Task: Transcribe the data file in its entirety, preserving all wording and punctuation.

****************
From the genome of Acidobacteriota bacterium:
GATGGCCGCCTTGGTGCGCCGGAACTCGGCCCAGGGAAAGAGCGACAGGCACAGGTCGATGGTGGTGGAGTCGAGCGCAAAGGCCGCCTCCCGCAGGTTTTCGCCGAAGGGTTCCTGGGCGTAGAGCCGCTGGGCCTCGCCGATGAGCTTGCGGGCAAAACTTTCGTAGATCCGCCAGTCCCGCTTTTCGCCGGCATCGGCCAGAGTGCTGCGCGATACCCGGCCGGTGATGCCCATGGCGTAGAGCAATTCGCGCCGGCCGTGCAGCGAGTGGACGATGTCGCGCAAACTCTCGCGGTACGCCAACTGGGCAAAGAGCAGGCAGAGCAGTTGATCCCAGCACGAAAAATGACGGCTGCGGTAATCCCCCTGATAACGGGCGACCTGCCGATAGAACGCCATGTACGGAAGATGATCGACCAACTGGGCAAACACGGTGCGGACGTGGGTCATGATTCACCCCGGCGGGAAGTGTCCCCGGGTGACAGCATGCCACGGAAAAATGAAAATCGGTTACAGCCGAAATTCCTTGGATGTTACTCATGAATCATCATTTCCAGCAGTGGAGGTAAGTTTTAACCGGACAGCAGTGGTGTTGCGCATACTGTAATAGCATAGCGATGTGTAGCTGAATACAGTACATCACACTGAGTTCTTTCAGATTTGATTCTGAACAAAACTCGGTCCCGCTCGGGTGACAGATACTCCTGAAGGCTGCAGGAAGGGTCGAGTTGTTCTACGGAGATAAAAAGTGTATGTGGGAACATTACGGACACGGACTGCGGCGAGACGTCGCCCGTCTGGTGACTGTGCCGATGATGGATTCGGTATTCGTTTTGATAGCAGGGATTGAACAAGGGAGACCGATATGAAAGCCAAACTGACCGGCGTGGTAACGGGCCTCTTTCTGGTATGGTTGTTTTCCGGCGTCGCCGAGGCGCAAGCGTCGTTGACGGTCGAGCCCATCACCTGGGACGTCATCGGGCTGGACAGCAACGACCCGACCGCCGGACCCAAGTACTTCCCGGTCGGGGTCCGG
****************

From the genome of Acidobacteriota bacterium:
GATGGCCGCCTTGGTGCGCCGGAACTCGGCCCAGGGAAAGAGCGACAGGCACAGGTCGATGGTGGTGGAGTCGAGCGCAAAGGCCGCCTCCCGCAGGTTTTCGCCGAAGGGTTCCTGGGCGTAGAGCCGCTGGGCCTCGCCGATGAGCTTGCGGGCAAAACTTTCGTAGATCCGCCAGTCCCGCTTTTCGCCGGCATCGGCCAGAGTGCTGCGCGATACCCGGCCGGTGATGCCCATGGCGTAGAGCAATTCGCGCCGGCCGTGCAGCGAGTGGACGATGTCGCGCAAACTCTCGCGGTACGCCAACTGGGCAAAGAGCAGGCAGAGCAGTTGATCCCAGCACGAAAAATGACGGCTGCGGTAATCCCCCTGATAACGGGCGACCTGCCGATAGAACGCCATGTACGGAAGATGATCGACCAACTGGGCAAACACGGTGCGGACGTGGGTCATGATTCACCCCGGCGGGAAGTGTCCCCGGGTGACAGCATGCCACGGAAAAATGAAAATCGGTTACAGCCGAAATTCCTTGGATGTTACTCATGAATCATCATTTCCAGCAGTGGAGGTAAGTTTTAACCGGACAGCAGTGGTGTTGCGCATACTGTAATAGCATAGCGATGTGTAGCTGAATACAGTACATCACACTGAGTTCTTTCAGATTTGATTCTGAACAAAACTCGGTCCCGCTCGGGTGACAGATACTCCTGAAGGCTGCAGGAAGGGTCGAGTTGTTCTACGGAGATAAAAAGTGTATGTGGGAACATTACGGACACGGACTGCGGCGAGACGTCGCCCGTCTGGTGACTGTGCCGATGATGGATTCGGTATTCGTTTTGATAGCAGGGATTGAACAAGGGAGACCGATATGAAAGCCAAACTGACCGGCGTGGTAACGGGCCTCTTTCTGGTATGGTTGTTTTCCGGCGTCGCCGAGGCGCAAGCGTCGTTGACGGTCGAGCCCATCACCTGGGACGTCATCGGGCTGGACAGCAACGACCCGACCGCCGGACCCAAGTACTTCCCGGTCGGGGTCCGG